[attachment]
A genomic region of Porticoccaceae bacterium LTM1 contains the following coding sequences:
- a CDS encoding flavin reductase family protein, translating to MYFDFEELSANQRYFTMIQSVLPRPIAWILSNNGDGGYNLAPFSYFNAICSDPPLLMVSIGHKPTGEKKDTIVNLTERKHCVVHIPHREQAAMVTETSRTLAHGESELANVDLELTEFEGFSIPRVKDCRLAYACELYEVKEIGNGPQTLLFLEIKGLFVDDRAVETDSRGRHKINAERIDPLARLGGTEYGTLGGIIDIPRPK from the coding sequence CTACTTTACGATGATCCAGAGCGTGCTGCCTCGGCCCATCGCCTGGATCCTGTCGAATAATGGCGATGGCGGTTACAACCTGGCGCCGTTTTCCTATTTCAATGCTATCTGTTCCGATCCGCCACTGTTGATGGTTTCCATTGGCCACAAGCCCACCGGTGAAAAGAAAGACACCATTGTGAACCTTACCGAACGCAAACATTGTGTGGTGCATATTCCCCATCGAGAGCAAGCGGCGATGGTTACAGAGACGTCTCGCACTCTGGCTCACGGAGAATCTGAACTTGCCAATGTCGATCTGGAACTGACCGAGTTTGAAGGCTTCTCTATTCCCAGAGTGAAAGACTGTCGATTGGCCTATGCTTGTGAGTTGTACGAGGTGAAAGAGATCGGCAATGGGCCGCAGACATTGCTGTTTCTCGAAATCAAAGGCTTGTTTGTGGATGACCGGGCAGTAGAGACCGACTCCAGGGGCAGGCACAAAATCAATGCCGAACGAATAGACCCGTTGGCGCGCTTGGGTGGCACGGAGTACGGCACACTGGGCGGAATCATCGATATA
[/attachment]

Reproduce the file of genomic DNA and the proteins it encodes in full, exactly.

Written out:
A genomic region of Porticoccaceae bacterium LTM1 contains the following coding sequences:
- a CDS encoding flavin reductase family protein, translating to MYFDFEELSANQRYFTMIQSVLPRPIAWILSNNGDGGYNLAPFSYFNAICSDPPLLMVSIGHKPTGEKKDTIVNLTERKHCVVHIPHREQAAMVTETSRTLAHGESELANVDLELTEFEGFSIPRVKDCRLAYACELYEVKEIGNGPQTLLFLEIKGLFVDDRAVETDSRGRHKINAERIDPLARLGGTEYGTLGGIIDIPRPK from the coding sequence CTACTTTACGATGATCCAGAGCGTGCTGCCTCGGCCCATCGCCTGGATCCTGTCGAATAATGGCGATGGCGGTTACAACCTGGCGCCGTTTTCCTATTTCAATGCTATCTGTTCCGATCCGCCACTGTTGATGGTTTCCATTGGCCACAAGCCCACCGGTGAAAAGAAAGACACCATTGTGAACCTTACCGAACGCAAACATTGTGTGGTGCATATTCCCCATCGAGAGCAAGCGGCGATGGTTACAGAGACGTCTCGCACTCTGGCTCACGGAGAATCTGAACTTGCCAATGTCGATCTGGAACTGACCGAGTTTGAAGGCTTCTCTATTCCCAGAGTGAAAGACTGTCGATTGGCCTATGCTTGTGAGTTGTACGAGGTGAAAGAGATCGGCAATGGGCCGCAGACATTGCTGTTTCTCGAAATCAAAGGCTTGTTTGTGGATGACCGGGCAGTAGAGACCGACTCCAGGGGCAGGCACAAAATCAATGCCGAACGAATAGACCCGTTGGCGCGCTTGGGTGGCACGGAGTACGGCACACTGGGCGGAATCATCGATATA